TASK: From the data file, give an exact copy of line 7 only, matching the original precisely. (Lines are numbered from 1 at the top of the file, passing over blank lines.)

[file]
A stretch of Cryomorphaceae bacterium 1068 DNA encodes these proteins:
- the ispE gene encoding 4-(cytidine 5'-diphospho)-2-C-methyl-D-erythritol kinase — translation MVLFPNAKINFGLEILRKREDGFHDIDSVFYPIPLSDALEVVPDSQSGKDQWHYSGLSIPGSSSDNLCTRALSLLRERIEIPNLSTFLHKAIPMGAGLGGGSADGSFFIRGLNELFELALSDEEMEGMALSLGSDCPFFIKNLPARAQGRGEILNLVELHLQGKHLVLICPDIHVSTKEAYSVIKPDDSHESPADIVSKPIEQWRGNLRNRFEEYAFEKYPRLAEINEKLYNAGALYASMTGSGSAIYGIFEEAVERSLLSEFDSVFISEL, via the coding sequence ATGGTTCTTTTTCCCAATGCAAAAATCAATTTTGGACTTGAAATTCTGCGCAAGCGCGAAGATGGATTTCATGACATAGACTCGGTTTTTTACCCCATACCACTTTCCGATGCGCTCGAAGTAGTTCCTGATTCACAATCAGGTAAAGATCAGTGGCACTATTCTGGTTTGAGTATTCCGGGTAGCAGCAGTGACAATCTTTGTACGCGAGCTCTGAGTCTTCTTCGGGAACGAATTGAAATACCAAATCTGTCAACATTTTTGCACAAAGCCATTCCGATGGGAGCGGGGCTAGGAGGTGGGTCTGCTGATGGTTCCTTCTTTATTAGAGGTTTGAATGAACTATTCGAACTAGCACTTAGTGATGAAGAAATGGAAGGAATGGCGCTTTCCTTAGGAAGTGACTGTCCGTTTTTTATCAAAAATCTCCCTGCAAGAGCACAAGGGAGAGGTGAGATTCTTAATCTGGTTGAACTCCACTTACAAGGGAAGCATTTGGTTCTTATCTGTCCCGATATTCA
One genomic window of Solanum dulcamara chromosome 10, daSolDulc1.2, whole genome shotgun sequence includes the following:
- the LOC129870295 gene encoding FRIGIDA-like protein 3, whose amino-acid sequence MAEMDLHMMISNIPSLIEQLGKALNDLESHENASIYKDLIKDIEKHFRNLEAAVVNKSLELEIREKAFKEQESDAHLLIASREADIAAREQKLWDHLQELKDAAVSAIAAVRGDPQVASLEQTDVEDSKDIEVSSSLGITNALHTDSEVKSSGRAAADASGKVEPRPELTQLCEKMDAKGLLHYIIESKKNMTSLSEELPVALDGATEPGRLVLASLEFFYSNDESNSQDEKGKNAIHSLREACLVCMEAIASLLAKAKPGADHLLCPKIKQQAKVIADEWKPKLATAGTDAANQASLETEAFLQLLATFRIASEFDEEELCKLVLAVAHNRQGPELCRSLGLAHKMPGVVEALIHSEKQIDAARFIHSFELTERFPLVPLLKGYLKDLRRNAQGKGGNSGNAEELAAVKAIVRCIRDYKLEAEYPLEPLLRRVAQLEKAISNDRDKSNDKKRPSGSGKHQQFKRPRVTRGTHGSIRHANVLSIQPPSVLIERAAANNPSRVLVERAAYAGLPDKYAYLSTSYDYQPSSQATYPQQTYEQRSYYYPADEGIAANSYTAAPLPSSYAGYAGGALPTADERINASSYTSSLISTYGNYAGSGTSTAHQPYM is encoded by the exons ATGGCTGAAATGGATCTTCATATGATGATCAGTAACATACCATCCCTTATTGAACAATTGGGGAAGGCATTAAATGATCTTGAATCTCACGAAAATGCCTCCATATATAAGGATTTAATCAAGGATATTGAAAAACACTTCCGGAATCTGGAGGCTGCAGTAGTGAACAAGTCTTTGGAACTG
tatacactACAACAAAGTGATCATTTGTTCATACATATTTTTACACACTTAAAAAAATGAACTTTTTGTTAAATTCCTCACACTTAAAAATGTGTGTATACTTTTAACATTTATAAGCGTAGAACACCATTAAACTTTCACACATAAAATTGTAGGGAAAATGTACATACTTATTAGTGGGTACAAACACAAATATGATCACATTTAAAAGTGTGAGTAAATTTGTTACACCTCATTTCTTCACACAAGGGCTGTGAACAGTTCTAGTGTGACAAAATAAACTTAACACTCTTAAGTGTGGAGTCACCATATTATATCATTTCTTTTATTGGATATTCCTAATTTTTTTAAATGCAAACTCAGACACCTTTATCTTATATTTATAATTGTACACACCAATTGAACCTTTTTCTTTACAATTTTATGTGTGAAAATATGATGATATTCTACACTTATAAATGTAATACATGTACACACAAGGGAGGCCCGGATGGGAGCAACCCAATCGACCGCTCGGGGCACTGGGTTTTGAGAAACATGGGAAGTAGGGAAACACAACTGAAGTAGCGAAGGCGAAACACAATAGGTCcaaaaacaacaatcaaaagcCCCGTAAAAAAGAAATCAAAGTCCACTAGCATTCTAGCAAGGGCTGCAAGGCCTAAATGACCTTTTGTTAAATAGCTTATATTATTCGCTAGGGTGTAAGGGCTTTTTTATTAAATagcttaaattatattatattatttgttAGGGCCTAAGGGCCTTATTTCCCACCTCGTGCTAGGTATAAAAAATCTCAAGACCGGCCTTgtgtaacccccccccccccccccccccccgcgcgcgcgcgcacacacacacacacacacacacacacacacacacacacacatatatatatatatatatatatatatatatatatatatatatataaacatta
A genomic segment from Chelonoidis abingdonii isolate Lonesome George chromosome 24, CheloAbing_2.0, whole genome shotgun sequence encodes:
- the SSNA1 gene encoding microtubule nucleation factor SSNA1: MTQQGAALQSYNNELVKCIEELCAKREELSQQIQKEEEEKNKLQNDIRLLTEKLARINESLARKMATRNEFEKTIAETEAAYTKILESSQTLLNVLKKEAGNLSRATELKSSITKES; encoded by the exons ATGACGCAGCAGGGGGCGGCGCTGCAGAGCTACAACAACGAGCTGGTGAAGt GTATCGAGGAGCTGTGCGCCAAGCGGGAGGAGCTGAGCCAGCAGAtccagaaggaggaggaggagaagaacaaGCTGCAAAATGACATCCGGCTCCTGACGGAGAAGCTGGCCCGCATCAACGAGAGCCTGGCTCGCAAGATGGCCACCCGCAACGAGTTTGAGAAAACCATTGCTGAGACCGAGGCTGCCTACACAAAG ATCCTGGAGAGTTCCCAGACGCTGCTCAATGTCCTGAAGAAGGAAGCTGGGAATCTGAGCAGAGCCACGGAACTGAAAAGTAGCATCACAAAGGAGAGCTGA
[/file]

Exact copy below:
- the SSNA1 gene encoding microtubule nucleation factor SSNA1: MTQQGAALQSYNNELVKCIEELCAKREELSQQIQKEEEEKNKLQNDIRLLTEKLARINESLARKMATRNEFEKTIAETEAAYTKILESSQTLLNVLKKEAGNLSRATELKSSITKES; encoded by the exons ATGACGCAGCAGGGGGCGGCGCTGCAGAGCTACAACAACGAGCTGGTGAAGt GTATCGAGGAGCTGTGCGCCAAGCGGGAGGAGCTGAGCCAGCAGAtccagaaggaggaggaggagaagaacaaGCTGCAAAATGACATCCGGCTCCTGACGGAGAAGCTGGCCCGCATCAACGAGAGCCTGGCTCGCAAGATGGCCACCCGCAACGAGTTTGAGAAAACCATTGCTGAGACCGAGGCTGCCTACACAAAG ATCCTGGAGAGTTCCCAGACGCTGCTCAATGTCCTGAAGAAGGAAGCTGGGAATCTGAGCAGAGCCACGGAACTGAAAAGTAGCATCACAAAGGAGAGCTGA